Combined with speed-breeding programs being pioneered at the University of Queensland, this can allow us to breed climate resilient genotypes of a number of species up to six-times faster and cut years off traditional breeding practises. 

Genetic modification (GM) provides a more direct way to integrate ideal genes into an existing commercial genetic background. GM cotton, corn, soybean, canola and sorghum contribute to the US$5 trillion global agribusiness industry.  

In Australia, delays in adopting GM canola resulted in an extra 6.5 million kg of herbicides, 8.7 million litres of diesel, 24.2 million kg of greenhouse gas and compound emissions, and economic loss of 1.1 million metric tonnes of canola.  

However, this approach faces ongoing political, social and regulatory challenges. It also depends on technical amenability of the species to genetic modification. Gene editing is the new powerful entrant in this field to confer crops with a fitness advantage.  

The biological scissors of CRISPR (clustered regulatory interspersed short palindromic repeats) can switch off an undesirable gene or insert a desired sequences into the genome. What once looked like science fiction to precisely edit genes is now poised to change the landscape of breeding.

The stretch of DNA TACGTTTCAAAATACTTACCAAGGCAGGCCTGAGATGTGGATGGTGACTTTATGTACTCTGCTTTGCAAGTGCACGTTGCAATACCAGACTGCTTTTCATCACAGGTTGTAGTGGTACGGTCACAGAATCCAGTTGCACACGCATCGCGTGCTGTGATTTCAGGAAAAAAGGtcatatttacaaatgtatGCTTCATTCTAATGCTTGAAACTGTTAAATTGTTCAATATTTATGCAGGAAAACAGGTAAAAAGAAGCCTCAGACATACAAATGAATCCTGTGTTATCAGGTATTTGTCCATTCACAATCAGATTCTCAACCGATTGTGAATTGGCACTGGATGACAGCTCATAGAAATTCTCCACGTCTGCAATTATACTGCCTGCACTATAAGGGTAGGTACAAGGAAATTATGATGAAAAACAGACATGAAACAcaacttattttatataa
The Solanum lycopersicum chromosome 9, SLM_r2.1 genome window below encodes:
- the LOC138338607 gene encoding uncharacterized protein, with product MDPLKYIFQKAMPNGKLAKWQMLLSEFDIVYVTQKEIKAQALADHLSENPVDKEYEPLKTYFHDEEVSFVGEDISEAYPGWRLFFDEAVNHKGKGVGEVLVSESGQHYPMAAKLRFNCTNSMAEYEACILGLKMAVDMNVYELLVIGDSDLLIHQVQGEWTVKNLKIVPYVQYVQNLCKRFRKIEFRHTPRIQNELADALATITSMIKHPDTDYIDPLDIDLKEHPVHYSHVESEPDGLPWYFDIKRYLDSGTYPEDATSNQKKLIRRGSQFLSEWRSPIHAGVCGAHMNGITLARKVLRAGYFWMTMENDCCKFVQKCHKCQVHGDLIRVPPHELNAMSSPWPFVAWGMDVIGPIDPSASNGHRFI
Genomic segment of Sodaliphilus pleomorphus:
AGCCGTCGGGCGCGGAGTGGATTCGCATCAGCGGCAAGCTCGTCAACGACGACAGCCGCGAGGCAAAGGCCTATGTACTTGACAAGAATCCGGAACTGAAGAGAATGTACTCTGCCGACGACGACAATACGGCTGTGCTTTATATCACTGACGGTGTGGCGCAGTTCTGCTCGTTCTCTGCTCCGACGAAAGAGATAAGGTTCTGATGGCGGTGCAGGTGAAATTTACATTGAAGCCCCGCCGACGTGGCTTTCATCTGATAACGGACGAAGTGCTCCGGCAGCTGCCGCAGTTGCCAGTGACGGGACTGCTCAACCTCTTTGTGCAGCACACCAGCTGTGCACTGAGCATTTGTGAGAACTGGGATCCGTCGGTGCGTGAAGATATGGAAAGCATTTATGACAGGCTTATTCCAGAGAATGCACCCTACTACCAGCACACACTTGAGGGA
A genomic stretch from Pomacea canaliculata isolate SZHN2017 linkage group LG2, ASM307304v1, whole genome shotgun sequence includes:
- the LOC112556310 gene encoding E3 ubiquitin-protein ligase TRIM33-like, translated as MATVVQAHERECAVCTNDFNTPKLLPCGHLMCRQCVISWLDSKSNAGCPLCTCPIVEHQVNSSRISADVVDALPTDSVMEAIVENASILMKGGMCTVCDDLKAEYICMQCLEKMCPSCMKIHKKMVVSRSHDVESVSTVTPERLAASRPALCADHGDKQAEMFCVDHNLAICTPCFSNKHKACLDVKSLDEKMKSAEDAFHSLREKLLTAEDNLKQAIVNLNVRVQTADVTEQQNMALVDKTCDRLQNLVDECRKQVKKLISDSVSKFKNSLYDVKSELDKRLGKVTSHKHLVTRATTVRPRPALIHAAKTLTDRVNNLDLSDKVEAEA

In many jurisdictions including Australia, some gene editing processes have been legislated as non-GM to support faster technology deployment.  

The decision on how best to alter genotypes to maintain and improve productivity into the future is not just a technical one. It will depend on industry and public acceptance plus our ability to translate new genotypes to field conditions quickly.  

And it’s not just about adaptation; plants are in fact the ultimate technologies for climate change mitigation. The question of whether we can engineer or breed crop plants to be even more effective at turning carbon into food is being addressed with important outcomes for both climate and food security.  

Almost 800 million people are chronically hungry and two billion suffer micronutrient deficiencies. We need transformative change in agriculture and food systems worldwide. 

Protected cropping